Let’s start! Why is automation UI-test evil?
Every company providing development services need testings but some of them use only graphical interface or UI tests. They seem very useful but extremely dangerous, in fact. UI tests sometimes provide good results and help to find bugs and mistakes. However, they aren't able to give enough information in the long run.
What is UI tests?
UI means User Interface, so during UI tests, engineers are checking how does application work with an average user. It seems very logical and natural to do them, also this approach to quality assurance doesn't request a lot of resources. Even more, some people think that only this way of testing is really needed.
But there are some unobvious nuances:
- UI tests aren't sustainable because they depend on layout. It means a team can add or remove something and change performance.
- UI tests require a lot of time because test versions of application usually work slow and spent resources in vain. Most of all companies can't waste their time, so this kind of testing is not suitable for them.
- UI tests sometimes cause crashes of apps when calling to unready features.
All of this is very important in automation tests because this kind of applications is very sensitive to mistakes.
How to make high-quality test automation?
The first thing you need to do in the general is to negotiate with the developers, so they don't forget to register every element as unique attributes on which the automation tool can be unambiguously identified. So, we should abandon the five-storied XPath expressions or CSS selectors, and, if possible, always use a unique id, name, etc. It should be clearly spelled out in the development of the guides and to be one of the points in the definition of done for developers.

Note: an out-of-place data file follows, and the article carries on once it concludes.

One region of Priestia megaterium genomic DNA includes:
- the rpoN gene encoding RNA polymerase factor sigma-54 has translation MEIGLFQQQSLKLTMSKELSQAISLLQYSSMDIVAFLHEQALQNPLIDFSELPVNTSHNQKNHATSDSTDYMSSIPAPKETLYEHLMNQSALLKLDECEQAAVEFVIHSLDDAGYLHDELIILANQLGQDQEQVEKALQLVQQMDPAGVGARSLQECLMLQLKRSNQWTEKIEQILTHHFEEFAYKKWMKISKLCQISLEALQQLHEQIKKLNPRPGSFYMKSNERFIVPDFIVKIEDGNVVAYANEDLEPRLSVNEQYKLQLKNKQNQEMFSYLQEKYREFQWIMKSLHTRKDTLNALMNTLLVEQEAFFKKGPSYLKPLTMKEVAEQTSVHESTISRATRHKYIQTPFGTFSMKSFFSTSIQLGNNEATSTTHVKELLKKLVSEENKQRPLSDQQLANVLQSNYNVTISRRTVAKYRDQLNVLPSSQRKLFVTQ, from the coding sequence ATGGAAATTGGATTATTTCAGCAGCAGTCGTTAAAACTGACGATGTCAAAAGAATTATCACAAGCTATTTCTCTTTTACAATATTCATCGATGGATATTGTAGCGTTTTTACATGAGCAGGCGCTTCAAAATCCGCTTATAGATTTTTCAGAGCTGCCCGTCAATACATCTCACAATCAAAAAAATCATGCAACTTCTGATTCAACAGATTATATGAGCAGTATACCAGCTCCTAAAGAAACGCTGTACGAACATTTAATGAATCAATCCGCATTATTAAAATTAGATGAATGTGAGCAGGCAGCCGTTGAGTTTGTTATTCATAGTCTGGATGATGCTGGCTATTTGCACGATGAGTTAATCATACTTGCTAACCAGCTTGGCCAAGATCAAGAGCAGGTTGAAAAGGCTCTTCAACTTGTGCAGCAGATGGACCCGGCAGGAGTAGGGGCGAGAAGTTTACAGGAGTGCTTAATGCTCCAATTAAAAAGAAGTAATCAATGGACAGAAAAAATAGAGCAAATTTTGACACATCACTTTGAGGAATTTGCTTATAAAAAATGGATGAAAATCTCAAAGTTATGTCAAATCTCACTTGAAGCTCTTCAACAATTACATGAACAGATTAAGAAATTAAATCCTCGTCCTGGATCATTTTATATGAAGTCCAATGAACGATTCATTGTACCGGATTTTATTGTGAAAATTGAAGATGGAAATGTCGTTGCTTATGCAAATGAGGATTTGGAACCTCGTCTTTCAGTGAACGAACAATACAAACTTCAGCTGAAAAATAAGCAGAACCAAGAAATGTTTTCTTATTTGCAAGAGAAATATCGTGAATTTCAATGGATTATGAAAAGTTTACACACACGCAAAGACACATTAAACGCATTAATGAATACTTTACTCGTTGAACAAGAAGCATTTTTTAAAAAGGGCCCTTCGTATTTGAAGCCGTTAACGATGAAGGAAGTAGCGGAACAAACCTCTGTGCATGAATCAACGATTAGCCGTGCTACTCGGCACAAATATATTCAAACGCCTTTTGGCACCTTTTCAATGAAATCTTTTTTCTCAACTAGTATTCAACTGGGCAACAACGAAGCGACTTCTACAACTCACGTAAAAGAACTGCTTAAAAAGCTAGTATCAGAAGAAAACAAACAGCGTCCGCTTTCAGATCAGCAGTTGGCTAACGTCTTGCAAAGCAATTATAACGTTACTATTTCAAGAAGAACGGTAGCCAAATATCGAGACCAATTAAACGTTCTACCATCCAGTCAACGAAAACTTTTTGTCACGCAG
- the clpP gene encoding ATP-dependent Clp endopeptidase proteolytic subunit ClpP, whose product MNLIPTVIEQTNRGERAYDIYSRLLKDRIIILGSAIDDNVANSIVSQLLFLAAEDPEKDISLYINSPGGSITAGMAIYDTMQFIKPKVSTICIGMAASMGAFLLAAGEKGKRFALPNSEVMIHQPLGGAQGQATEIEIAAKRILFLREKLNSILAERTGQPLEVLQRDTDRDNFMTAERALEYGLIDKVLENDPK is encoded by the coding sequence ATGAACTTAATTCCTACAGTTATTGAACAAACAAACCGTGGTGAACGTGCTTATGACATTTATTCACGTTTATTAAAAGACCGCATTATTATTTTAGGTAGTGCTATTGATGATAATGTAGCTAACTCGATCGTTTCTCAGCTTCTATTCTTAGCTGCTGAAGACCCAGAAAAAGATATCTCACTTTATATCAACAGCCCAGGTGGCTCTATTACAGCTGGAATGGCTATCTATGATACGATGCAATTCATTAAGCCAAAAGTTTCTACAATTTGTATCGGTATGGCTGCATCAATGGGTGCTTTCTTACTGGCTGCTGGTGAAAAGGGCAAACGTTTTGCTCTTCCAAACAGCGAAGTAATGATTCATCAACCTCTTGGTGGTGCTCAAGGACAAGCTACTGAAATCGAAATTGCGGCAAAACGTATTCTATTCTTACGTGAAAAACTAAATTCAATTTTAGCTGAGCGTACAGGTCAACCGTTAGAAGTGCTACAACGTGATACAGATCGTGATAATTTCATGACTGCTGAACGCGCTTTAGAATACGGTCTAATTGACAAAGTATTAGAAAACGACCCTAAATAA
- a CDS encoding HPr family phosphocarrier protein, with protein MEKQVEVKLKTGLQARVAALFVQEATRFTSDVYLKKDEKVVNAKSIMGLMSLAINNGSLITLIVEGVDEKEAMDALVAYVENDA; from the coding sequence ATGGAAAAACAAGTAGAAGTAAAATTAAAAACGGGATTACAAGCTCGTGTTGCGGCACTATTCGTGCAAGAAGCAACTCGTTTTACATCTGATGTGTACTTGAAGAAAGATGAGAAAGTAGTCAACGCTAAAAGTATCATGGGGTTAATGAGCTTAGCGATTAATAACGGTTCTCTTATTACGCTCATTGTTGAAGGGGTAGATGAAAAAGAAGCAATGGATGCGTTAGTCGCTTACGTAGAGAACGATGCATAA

The first and simplest way which can speed up the process is to deploy the app and run the tests on a "fast" hardware, to avoid situations when the interaction test and applications affect network latency, etc can make significant savings in time, up to two times or more. At the second time, you should test your framework design and check case the ability of independent and run in parallel. Parallelization of test runs allows very significantly reduce the execution time. The third and most radical is to create as little as possible of the UI tests. Less testing — we get the result of their run faster.
The testing pyramid
The pyramid is a very convenient metaphor it demonstrates the desired number of automated tests on each of the levels of the architecture system. The principle is very simple. First, the developer introduces new code changes. The tester is waiting for building and deploying a new build to the test stand. The tester conducts the test, finds the problem and gets a ticket in the bug-tracking system. The developer instantly responds to this ticket and fixes the problem. This is the new code changes and then build, deploy, and retest. If everything is OK — the ticket is closed. The time from identifying the problem until it fixes to range from several hours to several days or even weeks.
Another story, when there are automated tests that use the API for communication with back-end applications.
There you can find some “tasty” options:
1) Tests are run only at the deployed app with all external systems. In comparison to clean UI tests is greatly reduced runtime and analyze the results, as there is much less of false positives.
2) Here the gain in speed between detection and correction of problems is huge.
3) Unit - and component auto-tests do not require assembly of the entire project, start immediately after compilation of the module without leaving your favorite IDE, the response is instantaneous. The time of making changes to fixing possible problems is counting in minutes. It is obvious that if we will move down the pyramid, the faster will run the appropriate auto-tests.
The main recommendation: you should have all types of auto-tests in the right amount at the every stage. Then there is the opportunity to obtain effective output from these tests.